It was around this time, about December 2003, that the coalition's relationship with Kaplan took a turn. When the first Suarez e-mail was discovered, members met with her, but, they claim, she was dismissive of the problem. She acknowledged the glitches, but her attitude was that as long as the vote totals were accurate, the audit problems could be dealt with. Kaplan said as much to a reporter from the Daily Business Review, which broke the first stories on the issue, and the same again when New Times asked her. "The tabulation of the equipment has never been in question," she asserts. On her relationship with the coalition, she forces a tight smile. "It's my goal to have a good working relationship with them," she says. "My issues are if I've answered something, and these things that are not true keep getting brought up and brought up."

But Mahoney, the UM professor, had been consulting with computer experts around the nation, and in March 2004 she came to the conclusion that the audits absolutely had to be accurate. That's because there's no other way to determine whether the machines recorded every vote cast. There was, she reasoned, a real danger of undervotes, and no one would know without an accurate audit or a paper trail. There was some evidence supporting this conclusion. In January 2004, there was a special election for a state representative seat spanning Broward and Palm Beach counties. In Broward, about 10,000 people showed up to vote on the iVotronics that county also uses. There was only the one issue on the ballot, yet somehow, 134 of the people who signed in to vote that day, apparently, inexplicably, failed to do so. This was significant because the winning margin was twelve votes.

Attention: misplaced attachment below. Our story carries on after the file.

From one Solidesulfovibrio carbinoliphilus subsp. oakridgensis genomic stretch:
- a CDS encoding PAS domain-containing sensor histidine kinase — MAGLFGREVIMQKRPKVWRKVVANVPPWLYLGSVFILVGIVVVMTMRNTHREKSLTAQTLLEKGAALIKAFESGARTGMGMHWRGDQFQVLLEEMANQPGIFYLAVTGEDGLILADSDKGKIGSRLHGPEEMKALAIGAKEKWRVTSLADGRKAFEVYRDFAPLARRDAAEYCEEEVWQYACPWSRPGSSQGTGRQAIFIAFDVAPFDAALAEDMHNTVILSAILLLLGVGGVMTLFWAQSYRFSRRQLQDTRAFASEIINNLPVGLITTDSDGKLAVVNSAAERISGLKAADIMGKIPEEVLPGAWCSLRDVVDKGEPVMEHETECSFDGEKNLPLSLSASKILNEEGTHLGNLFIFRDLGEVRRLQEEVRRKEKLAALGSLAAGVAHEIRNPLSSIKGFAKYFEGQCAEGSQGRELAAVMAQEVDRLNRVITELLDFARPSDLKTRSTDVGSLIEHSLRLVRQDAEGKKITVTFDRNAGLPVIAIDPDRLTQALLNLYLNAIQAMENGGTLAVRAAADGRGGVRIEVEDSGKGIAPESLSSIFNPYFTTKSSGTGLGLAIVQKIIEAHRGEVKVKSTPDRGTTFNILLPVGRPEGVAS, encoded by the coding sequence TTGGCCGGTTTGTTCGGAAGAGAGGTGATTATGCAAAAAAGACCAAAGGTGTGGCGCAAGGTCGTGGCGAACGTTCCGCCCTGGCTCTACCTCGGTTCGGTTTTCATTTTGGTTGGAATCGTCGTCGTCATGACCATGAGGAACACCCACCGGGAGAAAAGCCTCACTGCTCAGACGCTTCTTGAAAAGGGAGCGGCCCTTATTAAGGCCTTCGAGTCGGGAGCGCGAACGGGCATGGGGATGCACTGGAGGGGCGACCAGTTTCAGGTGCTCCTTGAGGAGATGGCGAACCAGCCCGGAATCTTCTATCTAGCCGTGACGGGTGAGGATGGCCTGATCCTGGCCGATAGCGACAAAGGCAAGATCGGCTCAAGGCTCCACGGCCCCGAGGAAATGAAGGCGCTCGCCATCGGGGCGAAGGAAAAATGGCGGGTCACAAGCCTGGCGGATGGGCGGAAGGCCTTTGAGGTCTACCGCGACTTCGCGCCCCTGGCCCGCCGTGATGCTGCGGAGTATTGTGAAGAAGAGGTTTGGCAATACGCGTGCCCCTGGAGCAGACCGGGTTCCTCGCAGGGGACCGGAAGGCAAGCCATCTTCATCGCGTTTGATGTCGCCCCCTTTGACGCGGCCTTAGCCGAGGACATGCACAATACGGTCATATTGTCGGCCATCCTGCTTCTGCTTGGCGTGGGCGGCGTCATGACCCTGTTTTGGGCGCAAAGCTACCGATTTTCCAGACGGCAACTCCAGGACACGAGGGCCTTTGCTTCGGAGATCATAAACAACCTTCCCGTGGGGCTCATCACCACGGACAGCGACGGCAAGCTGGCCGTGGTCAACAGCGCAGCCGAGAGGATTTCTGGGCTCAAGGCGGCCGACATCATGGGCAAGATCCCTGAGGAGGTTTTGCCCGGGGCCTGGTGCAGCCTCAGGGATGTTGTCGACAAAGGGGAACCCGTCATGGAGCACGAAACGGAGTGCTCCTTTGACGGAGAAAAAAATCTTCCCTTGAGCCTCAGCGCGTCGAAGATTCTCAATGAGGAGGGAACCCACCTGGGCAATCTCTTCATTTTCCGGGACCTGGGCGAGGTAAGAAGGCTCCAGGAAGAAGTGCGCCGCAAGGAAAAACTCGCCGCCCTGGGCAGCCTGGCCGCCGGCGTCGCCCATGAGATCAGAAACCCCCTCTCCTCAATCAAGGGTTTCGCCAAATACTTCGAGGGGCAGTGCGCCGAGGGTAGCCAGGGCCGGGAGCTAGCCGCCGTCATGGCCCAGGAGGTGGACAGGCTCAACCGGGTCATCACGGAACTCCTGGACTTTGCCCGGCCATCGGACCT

Mahoney began writing letters about this, including one to Ed Kast, head of the state's Division of Elections in Tallahassee. But up in sausage town, they were in full legislative hijinks mode. A very bad bill, filed on behalf of a state elections department lobbyist with the amusing name of Rivers Bufford III, was oozing through a senate subcommittee that aimed to outlaw recounts on touch screen voting systems. "They had sold the audit trails to us as the reason you don't need the paper ballot," points out Sandy Wayland.

Wayland organized to defeat the bad bill, leaning on a wide network of people to flood senate judiciary offices with calls and e-mails. "We shut down [state Sen. Alex] Villalobos's office for two days," recalls Bobbie Brinegar. "He couldn't take it. Took the phone off the hook." That campaign did the trick, eventually killing the bad language in the bill.